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Lucy Corkhill

By Lucy Corkhill

30th August 2013

However big or small your garden is, there are plenty of changes you can make to ensure that it is an attractive location for all manner of wildlife. Simple things such as choosing wildlife friendly plants and leaving dead flower heads as food for birds in the winter can make a difference. Here are ten small things you can do today to create a garden positively humming with life:

Lucy Corkhill

By Lucy Corkhill

30th August 2013

Lucy Corkhill

By Lucy Corkhill

30th August 2013

1. Let go of your quest for a tidy garden. Lazy gardeners like me will be relieved to know that messy gardens are a haven for wildlife. If you are in the habit of having everything ordered, trimmed and clear, ease off a bit to allow some slightly overgrown spaces, brambles, ivy, patches of long grass and a few nettles here and there.

2. Make a log pile. Rotting and dead wood is an excellent habitat for fungi and insects like beetles. Situate your log pile in a shady spot so it remains cool and damp for optimum living conditions.

3. Create an insect hotel. You may have seen these structures for sale in garden centres but they’re easy to make yourself and a fun way to get kids interested in habitats. This PDF is available from the BBC Wildlife website and shows a large insect hotel structure with information about which creatures will live where.

4. Keep some grass long. Shorter grass is good for birds and mammals like hedgehogs and badgers to forage on, but keeping long grass around the edges provides habitats for caterpillars, larvae and invertebrates. Meadow flowers which grow amongst the long grass offer sustenance for butterflies, bees and moths, thus attracting more birds.

5. Feed the birds. A simple bird feeder can make a real difference to the bird population in the garden. They can easily be made from old bottles, or a fat ball set to harden on a stick. Feeding the birds throughout the year is important too, as is providing fresh drinking water.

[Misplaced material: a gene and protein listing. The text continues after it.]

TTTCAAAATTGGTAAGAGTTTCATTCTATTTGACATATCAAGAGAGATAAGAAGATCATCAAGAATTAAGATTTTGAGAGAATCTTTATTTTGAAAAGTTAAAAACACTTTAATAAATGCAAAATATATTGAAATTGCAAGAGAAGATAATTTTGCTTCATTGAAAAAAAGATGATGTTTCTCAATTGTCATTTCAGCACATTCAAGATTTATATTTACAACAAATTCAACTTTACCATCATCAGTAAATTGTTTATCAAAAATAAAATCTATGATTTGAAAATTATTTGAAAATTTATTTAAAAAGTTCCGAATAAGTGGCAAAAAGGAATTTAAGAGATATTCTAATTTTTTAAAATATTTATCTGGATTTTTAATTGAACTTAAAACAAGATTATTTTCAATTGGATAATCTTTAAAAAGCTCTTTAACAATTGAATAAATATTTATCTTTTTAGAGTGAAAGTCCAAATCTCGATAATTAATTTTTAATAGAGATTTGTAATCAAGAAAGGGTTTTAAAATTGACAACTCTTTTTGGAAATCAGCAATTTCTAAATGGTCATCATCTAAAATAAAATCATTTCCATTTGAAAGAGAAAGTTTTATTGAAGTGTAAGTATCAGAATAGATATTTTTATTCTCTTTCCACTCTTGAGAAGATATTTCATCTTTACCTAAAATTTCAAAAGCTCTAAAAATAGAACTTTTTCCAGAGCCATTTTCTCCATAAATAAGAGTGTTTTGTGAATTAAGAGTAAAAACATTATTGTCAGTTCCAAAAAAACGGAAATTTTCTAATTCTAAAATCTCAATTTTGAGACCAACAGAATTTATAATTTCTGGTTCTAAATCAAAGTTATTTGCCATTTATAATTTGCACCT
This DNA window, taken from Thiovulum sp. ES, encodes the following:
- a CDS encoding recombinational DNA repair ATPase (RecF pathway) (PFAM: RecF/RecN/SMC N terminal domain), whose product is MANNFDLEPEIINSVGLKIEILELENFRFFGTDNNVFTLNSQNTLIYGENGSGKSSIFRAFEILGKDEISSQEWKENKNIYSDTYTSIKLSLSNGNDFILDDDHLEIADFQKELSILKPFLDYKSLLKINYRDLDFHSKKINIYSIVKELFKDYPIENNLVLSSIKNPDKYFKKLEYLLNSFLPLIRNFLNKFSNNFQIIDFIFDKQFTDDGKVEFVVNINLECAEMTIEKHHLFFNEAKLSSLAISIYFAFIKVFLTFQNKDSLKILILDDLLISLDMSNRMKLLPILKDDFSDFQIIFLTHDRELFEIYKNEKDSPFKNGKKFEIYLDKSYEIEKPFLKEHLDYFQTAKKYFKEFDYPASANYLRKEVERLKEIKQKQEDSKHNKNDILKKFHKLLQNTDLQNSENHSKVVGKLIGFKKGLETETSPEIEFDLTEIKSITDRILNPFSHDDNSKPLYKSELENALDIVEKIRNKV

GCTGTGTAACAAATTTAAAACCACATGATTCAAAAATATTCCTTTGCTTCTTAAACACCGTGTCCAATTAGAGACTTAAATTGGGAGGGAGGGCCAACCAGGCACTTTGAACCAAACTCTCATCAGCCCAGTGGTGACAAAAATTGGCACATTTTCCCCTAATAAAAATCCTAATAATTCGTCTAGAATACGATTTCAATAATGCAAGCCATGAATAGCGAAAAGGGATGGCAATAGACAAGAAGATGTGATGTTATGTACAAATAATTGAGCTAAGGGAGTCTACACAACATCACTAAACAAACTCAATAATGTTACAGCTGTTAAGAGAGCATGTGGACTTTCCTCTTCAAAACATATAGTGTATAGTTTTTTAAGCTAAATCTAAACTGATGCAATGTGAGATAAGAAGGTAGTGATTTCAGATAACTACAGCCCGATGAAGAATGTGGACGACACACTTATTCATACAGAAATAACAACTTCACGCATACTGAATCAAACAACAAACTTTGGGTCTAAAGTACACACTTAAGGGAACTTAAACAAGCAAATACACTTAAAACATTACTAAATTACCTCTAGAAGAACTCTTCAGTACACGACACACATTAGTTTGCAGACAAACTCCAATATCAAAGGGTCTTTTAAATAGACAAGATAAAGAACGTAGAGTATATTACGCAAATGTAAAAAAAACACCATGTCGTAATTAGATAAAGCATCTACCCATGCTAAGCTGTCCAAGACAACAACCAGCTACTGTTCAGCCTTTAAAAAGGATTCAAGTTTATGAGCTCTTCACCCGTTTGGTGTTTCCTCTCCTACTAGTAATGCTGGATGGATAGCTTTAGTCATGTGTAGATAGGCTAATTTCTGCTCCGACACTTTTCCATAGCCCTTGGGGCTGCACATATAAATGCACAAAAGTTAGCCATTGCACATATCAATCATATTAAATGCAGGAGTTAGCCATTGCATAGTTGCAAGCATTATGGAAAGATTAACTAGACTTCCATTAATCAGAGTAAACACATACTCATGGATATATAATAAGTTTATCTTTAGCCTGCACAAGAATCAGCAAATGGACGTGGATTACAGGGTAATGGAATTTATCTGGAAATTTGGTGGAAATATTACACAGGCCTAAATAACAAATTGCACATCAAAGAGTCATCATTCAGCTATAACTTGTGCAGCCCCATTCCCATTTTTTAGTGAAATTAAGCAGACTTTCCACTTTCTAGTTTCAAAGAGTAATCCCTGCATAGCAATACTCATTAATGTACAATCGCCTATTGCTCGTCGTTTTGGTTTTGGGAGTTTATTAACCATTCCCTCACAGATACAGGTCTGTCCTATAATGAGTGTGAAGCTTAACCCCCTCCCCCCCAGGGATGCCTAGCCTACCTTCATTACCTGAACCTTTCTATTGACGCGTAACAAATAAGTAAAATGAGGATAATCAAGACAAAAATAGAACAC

6. According to the RSPB, butterflies get nectar from buddleia, verbena, knapweed, ivy, eupatorium, marjoram, Michaelmas daisy, lavender, sedum and scabious. When planning your garden, choose some of these plants to brighten your borders. Nettles are a real butterfly haven too.

7. A pond is a real wildlife haven. According to the RSPB, ponds provide a complex habitat full of algae and plants, scavengers, predators, herbivores, decomposers and parasites. A good range of plant species around the edge of the pond will attract and even greater range of wildlife. Wild About Gardens offers this advice for creating the perfect wildlife pond. It is worth considering the safety of a pond if you have very young children and you may want to situate it in an area of the garden you can gate off.

8. Hedges provide a vital habitat for nesting birds. Climbers trained against a wall also offer shelter and roosting locations for flying friends. The BBC offers this advice http://www.bbc.co.uk/gardening/basics/techniques/organic_nativehedge1.shtml for growing a native hedge in your garden.

9. Avoid the use of chemicals in your garden. Though most green gardeners wouldn’t turn to chemicals to manage their garden, it’s worth remembering the impact even the smallest amount of chemical interference can have on delicate ecosystems. The RSPB offers plenty of ideas for creating a chemical-free garden.

10. Compost your garden and food waste and collect rainwater. Composting provides a free and nutritious environment for plants to grow whilst harvesting rainwater is the best way to reuse our most precious resource in the garden.

Find out more:
Though the BBC’s Breathing Spaces campaign has now finished, the website is still a good resource and links to further wildlife pages.

RSPB has a vast collection of articles and ideas on how to create a garden wildlife haven. They also offer a personalised garden service to enable you to ensure you make the most of its wildlife potential.

The Wildlife Trusts have plenty of advice for would-be wildlife gardeners.

Wild About Gardens combines the knowledge of the Wildlife Trusts and RHS. Here you can find plenty of ideas to make your garden both beautiful and wildlife-friendly.

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